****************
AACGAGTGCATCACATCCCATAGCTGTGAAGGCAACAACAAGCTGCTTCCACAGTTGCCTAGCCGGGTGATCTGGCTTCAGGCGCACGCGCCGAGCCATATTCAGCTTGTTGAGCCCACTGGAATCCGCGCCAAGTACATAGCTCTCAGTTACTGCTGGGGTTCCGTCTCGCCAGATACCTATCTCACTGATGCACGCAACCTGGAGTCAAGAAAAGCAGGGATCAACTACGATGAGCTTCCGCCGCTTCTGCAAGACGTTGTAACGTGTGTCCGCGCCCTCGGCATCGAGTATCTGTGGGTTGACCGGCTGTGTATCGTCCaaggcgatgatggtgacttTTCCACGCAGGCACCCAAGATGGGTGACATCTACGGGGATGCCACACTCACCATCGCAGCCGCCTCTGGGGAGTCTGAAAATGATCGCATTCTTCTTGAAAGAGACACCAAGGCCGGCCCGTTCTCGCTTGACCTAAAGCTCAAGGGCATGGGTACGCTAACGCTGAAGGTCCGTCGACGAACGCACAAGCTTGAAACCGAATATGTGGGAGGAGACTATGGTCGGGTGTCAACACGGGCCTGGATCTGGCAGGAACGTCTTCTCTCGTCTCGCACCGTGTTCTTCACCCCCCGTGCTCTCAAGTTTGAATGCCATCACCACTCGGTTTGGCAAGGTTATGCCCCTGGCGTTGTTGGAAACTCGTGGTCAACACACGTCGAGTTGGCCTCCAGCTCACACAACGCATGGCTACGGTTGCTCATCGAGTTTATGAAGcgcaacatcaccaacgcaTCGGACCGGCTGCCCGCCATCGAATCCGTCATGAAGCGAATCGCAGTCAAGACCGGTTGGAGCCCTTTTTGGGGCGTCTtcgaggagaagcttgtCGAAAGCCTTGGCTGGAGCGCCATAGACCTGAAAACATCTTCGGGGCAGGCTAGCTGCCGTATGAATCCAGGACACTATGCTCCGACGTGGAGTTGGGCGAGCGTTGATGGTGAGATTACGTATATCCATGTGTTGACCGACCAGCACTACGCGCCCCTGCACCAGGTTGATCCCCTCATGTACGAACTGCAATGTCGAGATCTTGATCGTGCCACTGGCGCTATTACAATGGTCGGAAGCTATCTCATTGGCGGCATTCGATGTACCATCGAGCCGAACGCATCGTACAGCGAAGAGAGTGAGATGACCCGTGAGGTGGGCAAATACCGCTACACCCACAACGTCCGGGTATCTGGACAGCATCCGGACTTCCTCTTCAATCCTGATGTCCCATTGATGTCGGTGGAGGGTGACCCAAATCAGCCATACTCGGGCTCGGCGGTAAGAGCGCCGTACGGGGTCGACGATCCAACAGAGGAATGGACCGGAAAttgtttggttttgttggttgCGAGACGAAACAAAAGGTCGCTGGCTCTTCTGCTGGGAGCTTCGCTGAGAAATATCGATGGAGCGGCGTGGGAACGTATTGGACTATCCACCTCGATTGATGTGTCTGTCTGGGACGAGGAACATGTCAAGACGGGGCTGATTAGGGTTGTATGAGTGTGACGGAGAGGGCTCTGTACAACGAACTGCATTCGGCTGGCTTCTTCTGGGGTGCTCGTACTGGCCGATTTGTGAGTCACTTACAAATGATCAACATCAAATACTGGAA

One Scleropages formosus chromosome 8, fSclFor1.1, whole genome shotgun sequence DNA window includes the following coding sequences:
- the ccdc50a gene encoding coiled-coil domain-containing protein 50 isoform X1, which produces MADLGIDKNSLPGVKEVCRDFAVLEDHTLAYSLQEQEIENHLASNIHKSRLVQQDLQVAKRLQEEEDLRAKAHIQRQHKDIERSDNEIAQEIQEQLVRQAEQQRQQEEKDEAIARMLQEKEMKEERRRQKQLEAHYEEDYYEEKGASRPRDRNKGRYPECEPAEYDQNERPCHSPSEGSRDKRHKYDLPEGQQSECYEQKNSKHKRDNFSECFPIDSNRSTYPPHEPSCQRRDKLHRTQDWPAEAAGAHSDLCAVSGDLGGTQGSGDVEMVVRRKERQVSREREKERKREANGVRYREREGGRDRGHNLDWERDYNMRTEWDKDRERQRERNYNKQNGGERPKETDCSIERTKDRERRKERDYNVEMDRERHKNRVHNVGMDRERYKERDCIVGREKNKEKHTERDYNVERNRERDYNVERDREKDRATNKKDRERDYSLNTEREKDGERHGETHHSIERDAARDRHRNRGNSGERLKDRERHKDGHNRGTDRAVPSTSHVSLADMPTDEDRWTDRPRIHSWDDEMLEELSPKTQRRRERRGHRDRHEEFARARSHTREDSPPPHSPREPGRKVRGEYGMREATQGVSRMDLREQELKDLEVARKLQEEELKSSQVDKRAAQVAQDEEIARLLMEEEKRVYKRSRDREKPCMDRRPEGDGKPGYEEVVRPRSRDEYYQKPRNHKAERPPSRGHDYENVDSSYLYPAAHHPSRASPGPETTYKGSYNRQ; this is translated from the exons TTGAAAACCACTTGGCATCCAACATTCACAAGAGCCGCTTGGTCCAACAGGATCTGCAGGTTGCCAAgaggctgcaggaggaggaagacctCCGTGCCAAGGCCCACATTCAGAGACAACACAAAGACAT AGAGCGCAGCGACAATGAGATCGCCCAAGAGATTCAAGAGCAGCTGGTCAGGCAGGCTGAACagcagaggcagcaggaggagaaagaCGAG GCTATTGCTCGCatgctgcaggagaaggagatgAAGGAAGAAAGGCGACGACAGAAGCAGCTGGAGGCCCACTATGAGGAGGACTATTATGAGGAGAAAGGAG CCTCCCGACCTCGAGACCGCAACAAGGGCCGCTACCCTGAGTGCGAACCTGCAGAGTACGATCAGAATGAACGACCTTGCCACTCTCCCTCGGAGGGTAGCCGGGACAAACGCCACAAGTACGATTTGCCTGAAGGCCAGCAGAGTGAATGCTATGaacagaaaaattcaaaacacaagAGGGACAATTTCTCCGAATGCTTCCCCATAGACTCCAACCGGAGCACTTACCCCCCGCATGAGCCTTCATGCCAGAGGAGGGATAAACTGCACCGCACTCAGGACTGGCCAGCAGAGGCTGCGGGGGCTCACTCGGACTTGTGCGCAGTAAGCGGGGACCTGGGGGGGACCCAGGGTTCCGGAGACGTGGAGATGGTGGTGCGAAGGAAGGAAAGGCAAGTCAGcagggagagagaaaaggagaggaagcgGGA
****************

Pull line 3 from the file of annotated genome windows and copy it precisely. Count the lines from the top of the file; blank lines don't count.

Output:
- the ccdc50a gene encoding coiled-coil domain-containing protein 50 isoform X1, which produces MADLGIDKNSLPGVKEVCRDFAVLEDHTLAYSLQEQEIENHLASNIHKSRLVQQDLQVAKRLQEEEDLRAKAHIQRQHKDIERSDNEIAQEIQEQLVRQAEQQRQQEEKDEAIARMLQEKEMKEERRRQKQLEAHYEEDYYEEKGASRPRDRNKGRYPECEPAEYDQNERPCHSPSEGSRDKRHKYDLPEGQQSECYEQKNSKHKRDNFSECFPIDSNRSTYPPHEPSCQRRDKLHRTQDWPAEAAGAHSDLCAVSGDLGGTQGSGDVEMVVRRKERQVSREREKERKREANGVRYREREGGRDRGHNLDWERDYNMRTEWDKDRERQRERNYNKQNGGERPKETDCSIERTKDRERRKERDYNVEMDRERHKNRVHNVGMDRERYKERDCIVGREKNKEKHTERDYNVERNRERDYNVERDREKDRATNKKDRERDYSLNTEREKDGERHGETHHSIERDAARDRHRNRGNSGERLKDRERHKDGHNRGTDRAVPSTSHVSLADMPTDEDRWTDRPRIHSWDDEMLEELSPKTQRRRERRGHRDRHEEFARARSHTREDSPPPHSPREPGRKVRGEYGMREATQGVSRMDLREQELKDLEVARKLQEEELKSSQVDKRAAQVAQDEEIARLLMEEEKRVYKRSRDREKPCMDRRPEGDGKPGYEEVVRPRSRDEYYQKPRNHKAERPPSRGHDYENVDSSYLYPAAHHPSRASPGPETTYKGSYNRQ; this is translated from the exons TTGAAAACCACTTGGCATCCAACATTCACAAGAGCCGCTTGGTCCAACAGGATCTGCAGGTTGCCAAgaggctgcaggaggaggaagacctCCGTGCCAAGGCCCACATTCAGAGACAACACAAAGACAT AGAGCGCAGCGACAATGAGATCGCCCAAGAGATTCAAGAGCAGCTGGTCAGGCAGGCTGAACagcagaggcagcaggaggagaaagaCGAG GCTATTGCTCGCatgctgcaggagaaggagatgAAGGAAGAAAGGCGACGACAGAAGCAGCTGGAGGCCCACTATGAGGAGGACTATTATGAGGAGAAAGGAG CCTCCCGACCTCGAGACCGCAACAAGGGCCGCTACCCTGAGTGCGAACCTGCAGAGTACGATCAGAATGAACGACCTTGCCACTCTCCCTCGGAGGGTAGCCGGGACAAACGCCACAAGTACGATTTGCCTGAAGGCCAGCAGAGTGAATGCTATGaacagaaaaattcaaaacacaagAGGGACAATTTCTCCGAATGCTTCCCCATAGACTCCAACCGGAGCACTTACCCCCCGCATGAGCCTTCATGCCAGAGGAGGGATAAACTGCACCGCACTCAGGACTGGCCAGCAGAGGCTGCGGGGGCTCACTCGGACTTGTGCGCAGTAAGCGGGGACCTGGGGGGGACCCAGGGTTCCGGAGACGTGGAGATGGTGGTGCGAAGGAAGGAAAGGCAAGTCAGcagggagagagaaaaggagaggaagcgGGA